As a live kidney donor I’ve had 40 years to witness the miracle of transplantation, but never has that miracle seemed more incredible than now, with the added risks to surgery inherent in the world of COVID-19.
In the pandemic, it is important to keep sight of stories of incredible resilience – and care. Credit:
In our shared battle against the pandemic, it’s easy to lose sight of the personal stories of endurance that were there long before we heard the word coronavirus. The inspirational stories of cancer and survival, of tenacity in the face of disability, of lives changed in split-seconds by freak accidents, of people whose circumstances make every single day a triumph of resilience.
One such story, reported in The Sunday Age (30/8), talks of “a gift of hope from the despair of others”. It tells of the vast team of people involved in enabling a Melbourne woman to receive a life-changing kidney, donated by an anonymous young donor from Western Australia.
The fact organ donation has managed to tick along almost unnoticed behind the scenes of COVID-19 is indeed a miracle. The gifted surgeons with their dedicated medical teams, coordinators and endless others who work tirelessly in the background to make it happen are the invisible heroes.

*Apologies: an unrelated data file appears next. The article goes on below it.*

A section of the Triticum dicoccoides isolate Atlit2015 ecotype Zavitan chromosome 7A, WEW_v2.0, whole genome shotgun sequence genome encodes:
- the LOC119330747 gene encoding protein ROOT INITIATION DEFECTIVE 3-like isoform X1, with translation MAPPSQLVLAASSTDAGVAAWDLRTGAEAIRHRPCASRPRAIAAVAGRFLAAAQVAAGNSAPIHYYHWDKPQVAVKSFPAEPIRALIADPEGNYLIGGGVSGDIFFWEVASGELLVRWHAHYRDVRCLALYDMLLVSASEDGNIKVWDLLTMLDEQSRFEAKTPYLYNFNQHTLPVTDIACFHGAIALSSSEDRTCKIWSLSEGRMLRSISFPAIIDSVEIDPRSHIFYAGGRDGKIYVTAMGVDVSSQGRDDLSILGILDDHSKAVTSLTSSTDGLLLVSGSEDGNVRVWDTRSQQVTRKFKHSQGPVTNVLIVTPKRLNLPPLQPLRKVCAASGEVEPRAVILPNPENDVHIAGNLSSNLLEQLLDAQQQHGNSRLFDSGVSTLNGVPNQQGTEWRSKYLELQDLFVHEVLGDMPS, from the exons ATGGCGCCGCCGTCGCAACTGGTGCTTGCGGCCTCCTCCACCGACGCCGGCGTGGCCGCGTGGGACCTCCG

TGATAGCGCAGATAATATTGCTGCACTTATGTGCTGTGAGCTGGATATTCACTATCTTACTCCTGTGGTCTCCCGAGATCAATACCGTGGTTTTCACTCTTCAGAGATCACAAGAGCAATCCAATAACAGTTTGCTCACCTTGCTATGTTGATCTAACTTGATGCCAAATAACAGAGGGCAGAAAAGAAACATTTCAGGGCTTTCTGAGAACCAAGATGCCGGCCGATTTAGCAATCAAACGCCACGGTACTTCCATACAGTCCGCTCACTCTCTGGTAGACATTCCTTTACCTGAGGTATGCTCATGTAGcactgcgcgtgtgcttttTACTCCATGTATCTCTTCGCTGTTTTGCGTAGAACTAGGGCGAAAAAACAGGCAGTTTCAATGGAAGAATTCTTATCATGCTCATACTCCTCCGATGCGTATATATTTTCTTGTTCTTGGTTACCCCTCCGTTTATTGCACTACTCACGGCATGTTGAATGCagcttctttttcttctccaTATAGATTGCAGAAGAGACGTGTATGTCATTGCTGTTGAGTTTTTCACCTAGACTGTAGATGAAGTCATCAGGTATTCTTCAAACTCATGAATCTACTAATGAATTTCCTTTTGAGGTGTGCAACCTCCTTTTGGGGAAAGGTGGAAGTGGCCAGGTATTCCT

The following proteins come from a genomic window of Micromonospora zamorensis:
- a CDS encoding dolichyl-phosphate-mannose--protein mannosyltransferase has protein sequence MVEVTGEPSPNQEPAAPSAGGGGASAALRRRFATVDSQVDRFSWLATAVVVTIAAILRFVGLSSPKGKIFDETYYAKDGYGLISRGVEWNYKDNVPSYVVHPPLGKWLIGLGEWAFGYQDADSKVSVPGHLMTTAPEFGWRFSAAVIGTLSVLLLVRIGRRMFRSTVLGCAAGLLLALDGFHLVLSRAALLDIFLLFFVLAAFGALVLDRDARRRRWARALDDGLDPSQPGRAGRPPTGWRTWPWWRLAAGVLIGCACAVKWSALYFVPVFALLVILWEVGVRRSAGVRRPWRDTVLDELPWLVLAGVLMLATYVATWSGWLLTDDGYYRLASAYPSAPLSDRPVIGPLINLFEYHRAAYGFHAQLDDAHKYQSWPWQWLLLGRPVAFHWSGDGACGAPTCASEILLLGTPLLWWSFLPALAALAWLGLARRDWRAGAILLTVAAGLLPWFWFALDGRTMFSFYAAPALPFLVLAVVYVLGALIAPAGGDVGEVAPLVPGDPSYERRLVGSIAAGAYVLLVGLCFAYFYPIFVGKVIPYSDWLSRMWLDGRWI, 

Over the four decades since I donated a kidney to my sister, with many years as a volunteer for DonateLife (Vic), I’ve had the privilege to develop close friendships with inspirational people whose existence is testament to the sanctity of life and the endurance of the human spirit.
Those who live on transplant waiting lists with hospital bags packed ready for the phone to ring, signalling that their time has finally arrived. The renal patients who survive through the relentless hours, weeks, months and often years hooked up to a dialysis machine. Those waiting for lungs whose every breath is a triumph of the machine keeping them alive. The toddlers born with liver disease who can only look on as other children play.
And behind each transplant lies another story. A story of love from a live donor, or a story of selflessness and extreme generosity from a stranger and a family, often at times of profound grief.
Just as those daily COVID-19 numbers are not just statistics, the organ donation rates are wives, husbands, mothers, fathers, sons, daughters, brothers and sisters whose lives have been changed forever. Now more than ever, we need to shout these stories from the rooftops and find faith in the ultimate good of humanity.
Janine Joseph is a Melbourne writer.
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